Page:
Wednesday, May 6, 2015

The Children's Hour

by Henry Wadsworth Longfellow

     What utter sentimental crap.
     My mother used to read this poem to me when I was a child, and I've always hated it, so I figure this is a good one to start this new venture on. Presumably, she thought that, because I was a child, I would appreciate a poem about children. I didn't. (I wanted her to flip the pages of her slim volume of poetry a few to the right and read "The Raven," which has a beautiful musical quality to it even if you don't get the allusions or understand quite what is happening.)
     The entirety of the poem is quoted here, in purple italics. Let us begin.

Between the dark and the daylight,
     When the light is beginning to lower,
Comes a pause in the day's occupations
     That is known as the Children's Hour.

     Oh God, you just know this is going to be awful. "THIS IS A POEM. IT HAS METER AND RHYME LIKE A NURSERY RHYME BECAUSE IT'S ABOUT CHILDREN, SEE?" Not to mention, for a first stanza that rhyme is just damned lazy. Throughout this whole poem, Longfellow doesn't really seem to care about when he uses lazy rhymes or perfect rhymes, like he never even wanted to write this poem in the first place. Well, you know what, Henry? We all wish you hadn't.

I hear in the chamber above me
     The patter of little feet,
The sound of a door that is opened,
     And voices soft and sweet.

      Did he seriously just write "the patter of little feet?" Shoot me now. "Voices soft and sweet?" For a man who was married twice and had six kids, you'd think he never even met any children.

From my study I see in the lamplight,
     Descending the broad hall stair,
Grave Alice and laughing Allegra,
     And Edith with golden hair.

     I have to feel bad for Edith here. Alice and Allegra (you named your daughter after an allergy medication? She must have been born in spring...) have at least something of a personality, but poor Edith just has a hair color. Maybe being blonde was considered a personality trait in those days?

A whisper, and then silence;
     Yet I know by their merry eyes,
They are plotting and planning together
     To take me by surprise.

A sudden rush from the stairway,
     A sudden raid from the hall!
By three doors left unguarded
     They enter my castle wall!

     Please tell me I'm not the only one who sees a rape metaphor here. Goddamned rape culture. It's getting into stupid poems about children now. Oh, and speaking of metaphors...

They climb up into my turret,
     O'er the arms and back of my chair;
If I try to escape, they surround me;
     They seem to be everywhere.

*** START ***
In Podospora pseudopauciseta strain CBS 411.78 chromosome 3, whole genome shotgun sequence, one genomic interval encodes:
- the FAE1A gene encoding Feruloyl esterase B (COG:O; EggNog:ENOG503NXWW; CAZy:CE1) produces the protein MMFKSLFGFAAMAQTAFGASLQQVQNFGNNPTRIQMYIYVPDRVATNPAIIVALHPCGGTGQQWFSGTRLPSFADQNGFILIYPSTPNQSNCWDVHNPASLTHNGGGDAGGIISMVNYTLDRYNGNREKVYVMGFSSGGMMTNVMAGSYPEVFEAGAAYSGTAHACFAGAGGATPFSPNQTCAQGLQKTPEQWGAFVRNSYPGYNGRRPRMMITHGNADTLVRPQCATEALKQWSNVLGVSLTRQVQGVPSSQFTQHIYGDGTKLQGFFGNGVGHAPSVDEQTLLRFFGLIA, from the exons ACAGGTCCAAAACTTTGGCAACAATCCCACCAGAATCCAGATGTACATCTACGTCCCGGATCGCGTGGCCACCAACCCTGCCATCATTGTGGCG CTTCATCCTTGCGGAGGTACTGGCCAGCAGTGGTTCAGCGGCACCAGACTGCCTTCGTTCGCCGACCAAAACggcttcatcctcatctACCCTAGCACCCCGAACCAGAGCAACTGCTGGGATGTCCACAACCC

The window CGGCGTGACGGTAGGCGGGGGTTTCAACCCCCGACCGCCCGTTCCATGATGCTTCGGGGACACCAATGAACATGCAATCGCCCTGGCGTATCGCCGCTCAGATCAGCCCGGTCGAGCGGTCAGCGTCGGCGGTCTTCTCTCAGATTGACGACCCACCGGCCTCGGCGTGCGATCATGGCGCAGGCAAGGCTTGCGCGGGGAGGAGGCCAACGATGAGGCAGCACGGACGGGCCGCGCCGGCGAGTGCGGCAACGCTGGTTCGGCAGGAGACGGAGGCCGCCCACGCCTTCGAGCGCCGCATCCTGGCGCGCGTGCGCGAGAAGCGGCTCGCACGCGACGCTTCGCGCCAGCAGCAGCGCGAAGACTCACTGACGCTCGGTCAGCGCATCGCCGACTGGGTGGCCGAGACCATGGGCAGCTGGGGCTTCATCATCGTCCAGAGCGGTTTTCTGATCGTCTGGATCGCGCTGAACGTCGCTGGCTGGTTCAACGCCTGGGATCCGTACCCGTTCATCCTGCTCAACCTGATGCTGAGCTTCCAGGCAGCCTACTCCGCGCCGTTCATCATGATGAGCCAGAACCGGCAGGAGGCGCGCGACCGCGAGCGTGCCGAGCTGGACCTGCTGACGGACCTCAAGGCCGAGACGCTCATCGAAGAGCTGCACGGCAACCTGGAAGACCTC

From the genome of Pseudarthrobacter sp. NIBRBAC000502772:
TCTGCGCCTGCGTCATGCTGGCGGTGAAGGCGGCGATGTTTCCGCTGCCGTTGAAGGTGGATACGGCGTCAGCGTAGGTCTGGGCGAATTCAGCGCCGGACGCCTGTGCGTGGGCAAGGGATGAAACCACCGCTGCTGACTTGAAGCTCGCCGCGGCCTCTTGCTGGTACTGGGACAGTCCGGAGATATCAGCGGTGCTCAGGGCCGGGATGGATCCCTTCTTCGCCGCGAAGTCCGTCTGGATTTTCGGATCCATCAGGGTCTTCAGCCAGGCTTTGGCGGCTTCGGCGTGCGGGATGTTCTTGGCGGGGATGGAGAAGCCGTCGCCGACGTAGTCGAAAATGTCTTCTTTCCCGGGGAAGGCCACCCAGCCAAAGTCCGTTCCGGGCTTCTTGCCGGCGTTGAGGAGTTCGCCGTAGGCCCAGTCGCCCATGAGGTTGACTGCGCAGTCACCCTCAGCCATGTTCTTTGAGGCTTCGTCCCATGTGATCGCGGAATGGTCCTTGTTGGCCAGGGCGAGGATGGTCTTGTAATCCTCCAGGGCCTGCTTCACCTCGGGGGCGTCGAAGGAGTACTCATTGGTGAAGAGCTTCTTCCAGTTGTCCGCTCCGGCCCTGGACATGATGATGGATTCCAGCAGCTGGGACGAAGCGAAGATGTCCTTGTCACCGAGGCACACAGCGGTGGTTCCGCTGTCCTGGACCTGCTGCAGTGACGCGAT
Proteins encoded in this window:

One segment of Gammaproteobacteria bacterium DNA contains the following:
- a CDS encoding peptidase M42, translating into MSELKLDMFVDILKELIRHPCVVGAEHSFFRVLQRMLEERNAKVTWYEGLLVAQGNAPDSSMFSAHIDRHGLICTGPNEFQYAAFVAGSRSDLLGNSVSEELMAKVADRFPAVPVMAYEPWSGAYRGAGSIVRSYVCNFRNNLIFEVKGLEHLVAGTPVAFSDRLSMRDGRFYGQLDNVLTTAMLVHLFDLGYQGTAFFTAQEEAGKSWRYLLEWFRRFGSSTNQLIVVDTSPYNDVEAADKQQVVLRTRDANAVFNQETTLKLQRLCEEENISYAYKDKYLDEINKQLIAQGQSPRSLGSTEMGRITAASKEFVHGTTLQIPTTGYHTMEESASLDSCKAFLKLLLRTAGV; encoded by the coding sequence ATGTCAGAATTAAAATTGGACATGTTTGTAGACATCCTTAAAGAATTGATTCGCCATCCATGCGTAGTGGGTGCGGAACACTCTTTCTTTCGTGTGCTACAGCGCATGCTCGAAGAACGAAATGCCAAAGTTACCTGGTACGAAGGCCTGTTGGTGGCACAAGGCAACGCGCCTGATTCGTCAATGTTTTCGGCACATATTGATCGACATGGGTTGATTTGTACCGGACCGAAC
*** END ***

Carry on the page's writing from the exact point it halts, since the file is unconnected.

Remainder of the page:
What a weak line, "they seem to be everywhere!" That's like a go-to filler line for people who suck at writing poetry. Sure, write it down so you can move on, but you gotta go back and replace it with something better, Henry! It's called proofreading, darling. Try it sometime.

They almost devour me with kisses,

(I wish they had, so you wouldn't have written this stupid poem...)

     Their arms about me entwine,
Till I think of the Bishop of Bingen
     In his Mouse-Tower on the Rhine.

     Do you often find yourself thinking about the Bishop of Bingen, Henry? That seems like a strange person for your mind to wander towards. Oh wait, you're just making sure you reach the minimum quota for historical/literary allusions required by 19th-century poets, aren't you? Because I'll tell ya, having to stop to look up the Bishop of Bingen while reading a worthless sentimental poem really ruins the mood, ya know? It takes away from the experience of your poem, such as it is. Then again, a story about a douchebag who's eaten alive by mice is a heck of a lot more interesting than this!

Do you think, O blue-eyed banditti,
     Because you have scaled the wall,
Such an old mustache as I am
     Is not a match for you all?

I have you fast in my fortress,
     And will not let you depart,

(Here's where the panic sets in... "what rhymes with 'depart' other than the inevitable? Oh God, oh God, he's not going to - ?!")

But put you down into the dungeon
     In the round-tower of my heart.

     NOOOOO!!! Ick. Sentimental bullshit. OK, just one more stanza to go. We can do this.

And there will I keep you forever,
     Yes, forever and a day,
Till the wall shall crumble to ruin,
     And moulder in dust away.

     Vomit-inducing. Ugh.

     I know Longfellow never really was one for introspective, philosophical, or even mildly intelligent poetry, but this! This poem is the epitome of middle-aged, middle-class, safe-and-easy, heart-string-pulling crap. Totally and utterly worthless.

     Fuck this poem and everything it stands for.

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